Th­ese find­ings should be taken into ac­count be­fore pre­scrib­ing stim­u­lants for ADHD.

Wellness Update - - Meet Our Doctors -

New York, NY - A team of re­searchers led by an epi­demi­ol­o­gist at Mount Si­nai School of Medicine has found that be­ing one of the younger kids in class can af­fect a stu­dent's aca­demic per­for­mance. The au­thors of the study be­lieve that th­ese find­ings should be taken into ac­count when eval­u­at­ing chil­dren for at­ten­tion-deficit/hyper­ac­tiv­ity dis­or­der (ADHD). As a re­sult of the study, the team rec­om­mends that educators and health care providers take chil­dren's rel­a­tive age in class into ac­count when eval­u­at­ing aca­demic per­for­mance and other cri­te­ria for ADHD di­ag­no­sis. Helga Zoega, PhD, Post-Doc­toral Fel­low of Epi­demi­ol­ogy at Mount Si­nai's In­sti­tute for Trans­la­tional Epi­demi­ol­ogy, along with re­searchers from Har­vard School of Pub­lic Health and the Univer­sity of Ice­land worked on the study, ti­tled "Age, Aca­demic Per­for­mance and Stim­u­lant Pre­scrib­ing for ADHD: A Na­tion­wide Co­hort Study." The study ap­pears on­line in Pe­di­atrics on Novem­ber 19. The re­searchers stud­ied more than 11,000 stu­dents over a sev­eral year pe­riod of na­tion­wide data from Ice­land. They looked at the like­li­hood of the chil­dren ages 9 and 12 scor­ing low on tests and how this re­lated to their ages com­pared to oth­ers in their class. They also noted the rel­a­tive like­li­hood of younger ver­sus older chil­dren be­ing pre­scribed stim­u­lants be­tween ages 7 and 14. "Our re­sults showed that chil­dren in the youngest third of their class at­tained scores more than 10 per­centile points lower than stu­dents in the old­est third of the class for both math and lan­guage arts," said the study’s lead au­thor Dr. Zoega. "Chil­dren in the youngest third were 50 per­cent more likely than those in the old­est third to be pre­scribed stim­u­lants for ADHD." The re­searchers found that the ef­fect of rel­a­tive age on aca­demic achieve­ment might lessen over time, but it is a sig­nif­i­cant fac­tor up un­til pu­berty. Par­ents can use th­ese find­ings to help in­form their de­ci­sions about school readi­ness for chil­dren born close to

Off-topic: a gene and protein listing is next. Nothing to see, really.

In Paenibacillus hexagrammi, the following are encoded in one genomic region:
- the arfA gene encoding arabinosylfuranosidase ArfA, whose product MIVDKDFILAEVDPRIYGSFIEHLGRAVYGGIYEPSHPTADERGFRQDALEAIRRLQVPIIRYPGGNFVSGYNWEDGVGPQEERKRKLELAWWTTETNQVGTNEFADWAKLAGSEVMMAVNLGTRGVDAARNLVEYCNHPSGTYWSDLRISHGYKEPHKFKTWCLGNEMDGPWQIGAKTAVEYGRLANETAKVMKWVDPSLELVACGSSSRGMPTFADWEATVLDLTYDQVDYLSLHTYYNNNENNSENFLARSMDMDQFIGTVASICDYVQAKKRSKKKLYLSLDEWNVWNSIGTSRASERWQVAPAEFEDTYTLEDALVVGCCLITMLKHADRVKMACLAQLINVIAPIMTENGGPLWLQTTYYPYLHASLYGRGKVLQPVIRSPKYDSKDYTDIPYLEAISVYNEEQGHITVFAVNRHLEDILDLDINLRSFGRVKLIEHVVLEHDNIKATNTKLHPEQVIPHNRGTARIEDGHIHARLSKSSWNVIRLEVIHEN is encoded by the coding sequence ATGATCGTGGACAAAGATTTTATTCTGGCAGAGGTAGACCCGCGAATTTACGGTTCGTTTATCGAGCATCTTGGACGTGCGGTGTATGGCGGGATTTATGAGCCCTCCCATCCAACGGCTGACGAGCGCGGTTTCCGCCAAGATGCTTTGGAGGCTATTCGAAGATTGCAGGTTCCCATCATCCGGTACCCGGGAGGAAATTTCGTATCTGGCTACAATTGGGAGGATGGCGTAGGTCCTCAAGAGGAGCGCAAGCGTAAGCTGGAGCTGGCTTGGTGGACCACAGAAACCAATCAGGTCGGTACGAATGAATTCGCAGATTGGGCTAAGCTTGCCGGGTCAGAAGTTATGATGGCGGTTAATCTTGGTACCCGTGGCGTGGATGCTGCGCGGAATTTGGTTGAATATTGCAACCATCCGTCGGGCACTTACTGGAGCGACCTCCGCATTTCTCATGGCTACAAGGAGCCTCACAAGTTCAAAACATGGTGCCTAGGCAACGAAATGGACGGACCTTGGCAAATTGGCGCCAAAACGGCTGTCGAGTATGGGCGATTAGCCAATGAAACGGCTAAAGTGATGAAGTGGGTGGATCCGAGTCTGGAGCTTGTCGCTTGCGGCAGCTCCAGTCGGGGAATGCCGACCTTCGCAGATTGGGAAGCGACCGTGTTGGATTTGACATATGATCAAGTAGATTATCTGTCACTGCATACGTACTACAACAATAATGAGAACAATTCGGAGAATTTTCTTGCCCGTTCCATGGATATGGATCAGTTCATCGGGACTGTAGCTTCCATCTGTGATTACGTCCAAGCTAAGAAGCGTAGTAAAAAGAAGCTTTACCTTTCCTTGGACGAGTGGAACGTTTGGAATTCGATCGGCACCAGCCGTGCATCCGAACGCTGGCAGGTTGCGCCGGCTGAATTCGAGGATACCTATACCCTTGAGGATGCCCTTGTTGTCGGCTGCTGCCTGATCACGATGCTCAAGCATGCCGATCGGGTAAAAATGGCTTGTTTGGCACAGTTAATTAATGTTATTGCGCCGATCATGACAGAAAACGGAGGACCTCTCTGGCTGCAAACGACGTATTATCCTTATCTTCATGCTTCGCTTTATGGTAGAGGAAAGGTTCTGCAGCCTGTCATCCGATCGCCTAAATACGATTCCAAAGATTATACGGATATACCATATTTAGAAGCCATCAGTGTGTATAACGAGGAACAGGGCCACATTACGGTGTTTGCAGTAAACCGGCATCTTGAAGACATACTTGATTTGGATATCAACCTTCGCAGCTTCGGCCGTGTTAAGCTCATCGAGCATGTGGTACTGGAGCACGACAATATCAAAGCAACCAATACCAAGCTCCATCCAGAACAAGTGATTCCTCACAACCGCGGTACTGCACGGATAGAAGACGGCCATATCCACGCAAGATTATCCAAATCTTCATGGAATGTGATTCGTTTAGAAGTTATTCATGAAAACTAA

cut­off dates for school en­try.

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